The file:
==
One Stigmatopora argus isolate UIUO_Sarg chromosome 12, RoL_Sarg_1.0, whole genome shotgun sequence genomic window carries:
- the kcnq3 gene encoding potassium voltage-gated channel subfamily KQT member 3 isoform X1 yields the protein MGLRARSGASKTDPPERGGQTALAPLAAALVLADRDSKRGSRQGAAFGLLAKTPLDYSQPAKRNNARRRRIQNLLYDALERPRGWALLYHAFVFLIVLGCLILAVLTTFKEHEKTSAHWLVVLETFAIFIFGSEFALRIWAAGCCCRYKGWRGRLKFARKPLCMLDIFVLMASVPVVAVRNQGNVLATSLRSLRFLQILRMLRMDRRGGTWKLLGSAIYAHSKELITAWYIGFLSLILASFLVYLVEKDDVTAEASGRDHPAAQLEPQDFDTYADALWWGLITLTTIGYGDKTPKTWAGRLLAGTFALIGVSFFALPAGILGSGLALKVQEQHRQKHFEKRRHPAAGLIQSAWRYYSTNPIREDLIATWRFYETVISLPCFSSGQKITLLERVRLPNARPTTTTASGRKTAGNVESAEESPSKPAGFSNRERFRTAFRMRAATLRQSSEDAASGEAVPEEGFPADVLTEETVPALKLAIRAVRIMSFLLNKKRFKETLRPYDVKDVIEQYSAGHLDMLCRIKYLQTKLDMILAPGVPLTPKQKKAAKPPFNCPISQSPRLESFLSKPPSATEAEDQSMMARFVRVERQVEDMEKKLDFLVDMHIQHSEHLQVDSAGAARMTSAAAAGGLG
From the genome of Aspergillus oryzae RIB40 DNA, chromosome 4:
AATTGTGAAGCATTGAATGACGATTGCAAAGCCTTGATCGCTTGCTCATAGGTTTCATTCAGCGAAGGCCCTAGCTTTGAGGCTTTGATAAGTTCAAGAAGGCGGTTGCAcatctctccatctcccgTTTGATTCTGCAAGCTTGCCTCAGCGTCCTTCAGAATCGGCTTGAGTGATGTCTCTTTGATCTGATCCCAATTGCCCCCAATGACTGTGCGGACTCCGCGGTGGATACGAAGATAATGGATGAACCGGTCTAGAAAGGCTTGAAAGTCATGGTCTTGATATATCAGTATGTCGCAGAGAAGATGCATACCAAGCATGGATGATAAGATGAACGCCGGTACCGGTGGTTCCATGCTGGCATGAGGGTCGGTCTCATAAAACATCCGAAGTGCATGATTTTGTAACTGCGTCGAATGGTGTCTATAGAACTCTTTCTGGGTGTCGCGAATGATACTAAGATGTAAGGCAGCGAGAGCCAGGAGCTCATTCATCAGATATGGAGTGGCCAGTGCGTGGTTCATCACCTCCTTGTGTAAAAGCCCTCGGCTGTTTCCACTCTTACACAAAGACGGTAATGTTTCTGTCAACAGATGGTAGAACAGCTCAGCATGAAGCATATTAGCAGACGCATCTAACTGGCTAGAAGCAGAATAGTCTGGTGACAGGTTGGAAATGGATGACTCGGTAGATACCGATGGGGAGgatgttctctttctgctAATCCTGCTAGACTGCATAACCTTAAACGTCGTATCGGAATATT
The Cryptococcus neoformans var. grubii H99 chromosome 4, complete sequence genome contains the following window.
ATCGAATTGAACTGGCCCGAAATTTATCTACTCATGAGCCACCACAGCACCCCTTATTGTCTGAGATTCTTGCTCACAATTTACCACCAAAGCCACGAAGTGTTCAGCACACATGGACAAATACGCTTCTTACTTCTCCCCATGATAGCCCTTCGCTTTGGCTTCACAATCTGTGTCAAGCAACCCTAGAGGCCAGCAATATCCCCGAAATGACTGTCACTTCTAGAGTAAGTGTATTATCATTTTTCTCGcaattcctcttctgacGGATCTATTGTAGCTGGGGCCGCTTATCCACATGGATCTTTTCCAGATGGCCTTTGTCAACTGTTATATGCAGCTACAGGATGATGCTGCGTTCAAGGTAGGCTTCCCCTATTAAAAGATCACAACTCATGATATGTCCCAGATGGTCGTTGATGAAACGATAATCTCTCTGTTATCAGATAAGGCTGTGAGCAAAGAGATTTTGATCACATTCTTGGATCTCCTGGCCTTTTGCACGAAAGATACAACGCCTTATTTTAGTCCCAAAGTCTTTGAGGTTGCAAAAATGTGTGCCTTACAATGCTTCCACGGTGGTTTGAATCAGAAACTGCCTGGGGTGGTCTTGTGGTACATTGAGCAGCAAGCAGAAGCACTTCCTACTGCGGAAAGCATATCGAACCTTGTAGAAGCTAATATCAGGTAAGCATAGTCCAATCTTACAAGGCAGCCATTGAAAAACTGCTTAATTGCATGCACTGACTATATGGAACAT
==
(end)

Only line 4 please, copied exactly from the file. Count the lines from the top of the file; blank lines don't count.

AATTGTGAAGCATTGAATGACGATTGCAAAGCCTTGATCGCTTGCTCATAGGTTTCATTCAGCGAAGGCCCTAGCTTTGAGGCTTTGATAAGTTCAAGAAGGCGGTTGCAcatctctccatctcccgTTTGATTCTGCAAGCTTGCCTCAGCGTCCTTCAGAATCGGCTTGAGTGATGTCTCTTTGATCTGATCCCAATTGCCCCCAATGACTGTGCGGACTCCGCGGTGGATACGAAGATAATGGATGAACCGGTCTAGAAAGGCTTGAAAGTCATGGTCTTGATATATCAGTATGTCGCAGAGAAGATGCATACCAAGCATGGATGATAAGATGAACGCCGGTACCGGTGGTTCCATGCTGGCATGAGGGTCGGTCTCATAAAACATCCGAAGTGCATGATTTTGTAACTGCGTCGAATGGTGTCTATAGAACTCTTTCTGGGTGTCGCGAATGATACTAAGATGTAAGGCAGCGAGAGCCAGGAGCTCATTCATCAGATATGGAGTGGCCAGTGCGTGGTTCATCACCTCCTTGTGTAAAAGCCCTCGGCTGTTTCCACTCTTACACAAAGACGGTAATGTTTCTGTCAACAGATGGTAGAACAGCTCAGCATGAAGCATATTAGCAGACGCATCTAACTGGCTAGAAGCAGAATAGTCTGGTGACAGGTTGGAAATGGATGACTCGGTAGATACCGATGGGGAGgatgttctctttctgctAATCCTGCTAGACTGCATAACCTTAAACGTCGTATCGGAATATT